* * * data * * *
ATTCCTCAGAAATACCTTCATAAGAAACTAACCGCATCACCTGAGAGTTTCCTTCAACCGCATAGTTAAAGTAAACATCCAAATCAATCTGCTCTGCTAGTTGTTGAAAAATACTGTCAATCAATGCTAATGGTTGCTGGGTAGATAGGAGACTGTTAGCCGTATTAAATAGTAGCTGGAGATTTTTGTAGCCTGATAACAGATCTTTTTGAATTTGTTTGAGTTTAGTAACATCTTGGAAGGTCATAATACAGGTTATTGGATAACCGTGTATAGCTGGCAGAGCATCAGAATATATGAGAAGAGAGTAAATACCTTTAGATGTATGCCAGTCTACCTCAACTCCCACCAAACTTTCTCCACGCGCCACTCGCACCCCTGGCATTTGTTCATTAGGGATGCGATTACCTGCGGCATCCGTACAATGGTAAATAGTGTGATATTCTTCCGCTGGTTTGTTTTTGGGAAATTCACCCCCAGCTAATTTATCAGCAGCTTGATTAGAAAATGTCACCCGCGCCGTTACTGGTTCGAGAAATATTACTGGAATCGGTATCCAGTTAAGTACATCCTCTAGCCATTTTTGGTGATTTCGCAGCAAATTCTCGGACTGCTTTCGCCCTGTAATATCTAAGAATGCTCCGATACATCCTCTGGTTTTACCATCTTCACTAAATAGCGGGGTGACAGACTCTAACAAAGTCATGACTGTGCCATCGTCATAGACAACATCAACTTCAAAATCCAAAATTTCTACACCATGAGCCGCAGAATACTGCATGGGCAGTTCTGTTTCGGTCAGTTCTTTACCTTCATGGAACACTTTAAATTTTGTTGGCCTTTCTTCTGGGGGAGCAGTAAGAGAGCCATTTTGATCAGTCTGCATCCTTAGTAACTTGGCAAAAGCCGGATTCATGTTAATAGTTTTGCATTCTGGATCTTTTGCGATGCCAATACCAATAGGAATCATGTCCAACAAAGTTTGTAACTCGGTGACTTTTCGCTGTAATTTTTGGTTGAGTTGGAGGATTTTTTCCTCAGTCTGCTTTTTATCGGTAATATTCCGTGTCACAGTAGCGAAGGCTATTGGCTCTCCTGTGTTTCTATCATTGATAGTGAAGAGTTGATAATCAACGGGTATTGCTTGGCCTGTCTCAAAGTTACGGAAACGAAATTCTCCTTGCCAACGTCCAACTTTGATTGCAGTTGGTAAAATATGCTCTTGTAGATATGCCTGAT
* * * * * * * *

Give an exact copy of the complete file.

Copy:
ATTCCTCAGAAATACCTTCATAAGAAACTAACCGCATCACCTGAGAGTTTCCTTCAACCGCATAGTTAAAGTAAACATCCAAATCAATCTGCTCTGCTAGTTGTTGAAAAATACTGTCAATCAATGCTAATGGTTGCTGGGTAGATAGGAGACTGTTAGCCGTATTAAATAGTAGCTGGAGATTTTTGTAGCCTGATAACAGATCTTTTTGAATTTGTTTGAGTTTAGTAACATCTTGGAAGGTCATAATACAGGTTATTGGATAACCGTGTATAGCTGGCAGAGCATCAGAATATATGAGAAGAGAGTAAATACCTTTAGATGTATGCCAGTCTACCTCAACTCCCACCAAACTTTCTCCACGCGCCACTCGCACCCCTGGCATTTGTTCATTAGGGATGCGATTACCTGCGGCATCCGTACAATGGTAAATAGTGTGATATTCTTCCGCTGGTTTGTTTTTGGGAAATTCACCCCCAGCTAATTTATCAGCAGCTTGATTAGAAAATGTCACCCGCGCCGTTACTGGTTCGAGAAATATTACTGGAATCGGTATCCAGTTAAGTACATCCTCTAGCCATTTTTGGTGATTTCGCAGCAAATTCTCGGACTGCTTTCGCCCTGTAATATCTAAGAATGCTCCGATACATCCTCTGGTTTTACCATCTTCACTAAATAGCGGGGTGACAGACTCTAACAAAGTCATGACTGTGCCATCGTCATAGACAACATCAACTTCAAAATCCAAAATTTCTACACCATGAGCCGCAGAATACTGCATGGGCAGTTCTGTTTCGGTCAGTTCTTTACCTTCATGGAACACTTTAAATTTTGTTGGCCTTTCTTCTGGGGGAGCAGTAAGAGAGCCATTTTGATCAGTCTGCATCCTTAGTAACTTGGCAAAAGCCGGATTCATGTTAATAGTTTTGCATTCTGGATCTTTTGCGATGCCAATACCAATAGGAATCATGTCCAACAAAGTTTGTAACTCGGTGACTTTTCGCTGTAATTTTTGGTTGAGTTGGAGGATTTTTTCCTCAGTCTGCTTTTTATCGGTAATATTCCGTGTCACAGTAGCGAAGGCTATTGGCTCTCCTGTGTTTCTATCATTGATAGTGAAGAGTTGATAATCAACGGGTATTGCTTGGCCTGTCTCAAAGTTACGGAAACGAAATTCTCCTTGCCAACGTCCAACTTTGATTGCAGTTGGTAAAATATGCTCTTGTAGATATGCCTGAT